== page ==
Parties Crank Up Voter Turnout Efforts
Monday, November 6, 2006
Republicans seized on signs of movement in their direction yesterday as they unleashed a massive election-eve voter mobilization operation in an effort to stave off potentially substantial losses in the House and preserve at least a slender majority in the Senate.
Democrats answered the Republicans' get-out-the-vote machinery with intensified efforts to contact infrequent and still-undecided voters in a handful of tight Senate races as well as in more than two dozen GOP-held House districts where races were too close to call.
A Pew Research Center poll showed a significant narrowing in the partisan advantage in House races that the Democrats have enjoyed for much of the year, findings that echoed those of a Washington Post-ABC News poll released Saturday showing the Democrats with a six-point edge.
The Pew poll showed that the Democratic advantage had dropped to 47 percent to Republicans' 43 percent among likely voters, down from 50 percent to 39 percent two weeks ago. The poll found a drop in Democratic support among independents, but Pew Director Andrew Kohut said the most significant change over the past two weeks is that Republicans now outnumber Democrats among likely voters.
Separately, a USA Today/Gallup Poll showed Democrats leading Republicans by 51 percent to 44 percent among likely voters on the "generic vote" -- the question of which party voters intend to support in House races -- down from a 13-percentage-point advantage two weeks ago. But the newspaper noted Republicans enjoyed a similar 7-point edge on the eve of their 1994 landslide victory.
Other weekend polls by Time and Newsweek magazines continued to show Republicans at a steep disadvantage, with Democrats enjoying double-digit margins in party preferences for the House.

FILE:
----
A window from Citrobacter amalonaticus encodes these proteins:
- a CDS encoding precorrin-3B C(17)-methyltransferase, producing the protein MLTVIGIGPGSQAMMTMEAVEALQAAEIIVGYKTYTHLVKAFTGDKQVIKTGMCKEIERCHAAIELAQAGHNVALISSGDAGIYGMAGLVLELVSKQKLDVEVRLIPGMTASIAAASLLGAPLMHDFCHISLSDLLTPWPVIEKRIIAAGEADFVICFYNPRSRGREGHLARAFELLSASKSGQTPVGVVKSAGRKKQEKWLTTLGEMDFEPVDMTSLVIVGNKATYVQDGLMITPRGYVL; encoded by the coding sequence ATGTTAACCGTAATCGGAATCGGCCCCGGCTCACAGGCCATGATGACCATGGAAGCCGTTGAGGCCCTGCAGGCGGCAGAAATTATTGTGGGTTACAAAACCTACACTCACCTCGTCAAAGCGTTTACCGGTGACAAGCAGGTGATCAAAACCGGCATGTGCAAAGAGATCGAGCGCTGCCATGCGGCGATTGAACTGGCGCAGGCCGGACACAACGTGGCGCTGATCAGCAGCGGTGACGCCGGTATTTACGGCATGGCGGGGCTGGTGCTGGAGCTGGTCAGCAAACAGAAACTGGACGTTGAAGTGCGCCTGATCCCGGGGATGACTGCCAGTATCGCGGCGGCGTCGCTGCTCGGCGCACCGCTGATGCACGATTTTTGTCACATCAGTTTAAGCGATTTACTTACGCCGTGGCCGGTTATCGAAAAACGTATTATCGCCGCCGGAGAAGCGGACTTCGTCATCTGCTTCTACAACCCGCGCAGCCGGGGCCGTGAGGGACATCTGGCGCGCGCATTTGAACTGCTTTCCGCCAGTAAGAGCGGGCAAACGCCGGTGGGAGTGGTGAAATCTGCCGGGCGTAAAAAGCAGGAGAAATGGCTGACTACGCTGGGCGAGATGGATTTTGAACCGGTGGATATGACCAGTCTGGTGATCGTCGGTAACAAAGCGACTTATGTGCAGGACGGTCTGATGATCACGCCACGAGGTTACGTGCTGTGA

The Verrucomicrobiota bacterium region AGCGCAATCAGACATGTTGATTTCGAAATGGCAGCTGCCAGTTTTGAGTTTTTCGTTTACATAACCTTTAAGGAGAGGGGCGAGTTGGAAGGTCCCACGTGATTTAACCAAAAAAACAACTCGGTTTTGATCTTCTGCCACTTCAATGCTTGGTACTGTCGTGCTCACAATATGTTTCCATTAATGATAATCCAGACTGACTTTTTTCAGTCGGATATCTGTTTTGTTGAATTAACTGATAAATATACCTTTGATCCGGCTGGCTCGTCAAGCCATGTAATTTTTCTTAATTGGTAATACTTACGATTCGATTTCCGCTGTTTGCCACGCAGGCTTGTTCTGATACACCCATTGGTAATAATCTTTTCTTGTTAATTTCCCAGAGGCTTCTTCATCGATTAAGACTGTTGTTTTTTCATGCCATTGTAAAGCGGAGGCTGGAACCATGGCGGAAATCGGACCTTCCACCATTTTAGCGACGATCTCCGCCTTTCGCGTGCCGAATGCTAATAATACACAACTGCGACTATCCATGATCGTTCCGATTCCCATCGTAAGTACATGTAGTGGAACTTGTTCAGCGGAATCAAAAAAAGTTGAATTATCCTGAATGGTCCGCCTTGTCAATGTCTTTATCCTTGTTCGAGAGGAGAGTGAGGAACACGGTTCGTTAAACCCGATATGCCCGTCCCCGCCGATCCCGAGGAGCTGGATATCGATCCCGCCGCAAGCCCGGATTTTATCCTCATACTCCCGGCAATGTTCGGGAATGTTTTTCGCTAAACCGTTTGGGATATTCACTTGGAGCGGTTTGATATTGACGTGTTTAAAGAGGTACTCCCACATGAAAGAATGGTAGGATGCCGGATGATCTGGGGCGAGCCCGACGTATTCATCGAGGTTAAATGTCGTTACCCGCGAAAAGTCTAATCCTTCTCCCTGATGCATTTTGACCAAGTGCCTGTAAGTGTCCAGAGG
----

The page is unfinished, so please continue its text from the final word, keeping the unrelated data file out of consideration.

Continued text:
GOP strategists said they think their prospects continue to improve as voters digest the guilty verdict against former Iraqi President Saddam Hussein, positive economic statistics and the prospect of Democrats taking control of one or both chambers of the legislative branch. "I have always believed that Republican voters in many cases come home later, particularly this year," said Republican National Committee Chairman Ken Mehlman.
President Bush campaigned yesterday in two conservative Plains states, Nebraska and Kansas, where there are no competitive statewide races but where Kansas Rep. Jim Ryun (R) is in trouble and where Nebraska state Sen. Adrian Smith (R) is struggling to win an open seat in a heavily Republican district.
A senior GOP strategist said party officials anticipated that the generic vote would tighten, but they do not consider the shift significant enough to change the contours of this election. More than 20 GOP incumbents are tied with their opponents heading into the final days. "It is the 50-50 districts that turnout can help," said the strategist, who like others spoke on the condition of anonymity in order to talk about strategy.
Democrats, mindful of the Republicans' success in getting their voters to the polls in the past two elections, expressed nervousness at signs of tightening in some national polls. But they said private and some public polling in contested House districts continued to show their party in a position to win enough seats to claim the majority.
"I don't know what to make of it," said Rep. Rahm Emanuel (D-Ill.), chairman of the Democratic Congressional Campaign Committee.
Senate races in Virginia, Missouri and Montana, all for seats currently held by Republicans, remained among the closest in the country. Contests in Republican-held Tennessee and Democratic-held Maryland looked tight as well, depending on the poll. One survey showed the race in Rhode Island, a state Democrats must take to win the Senate, very close.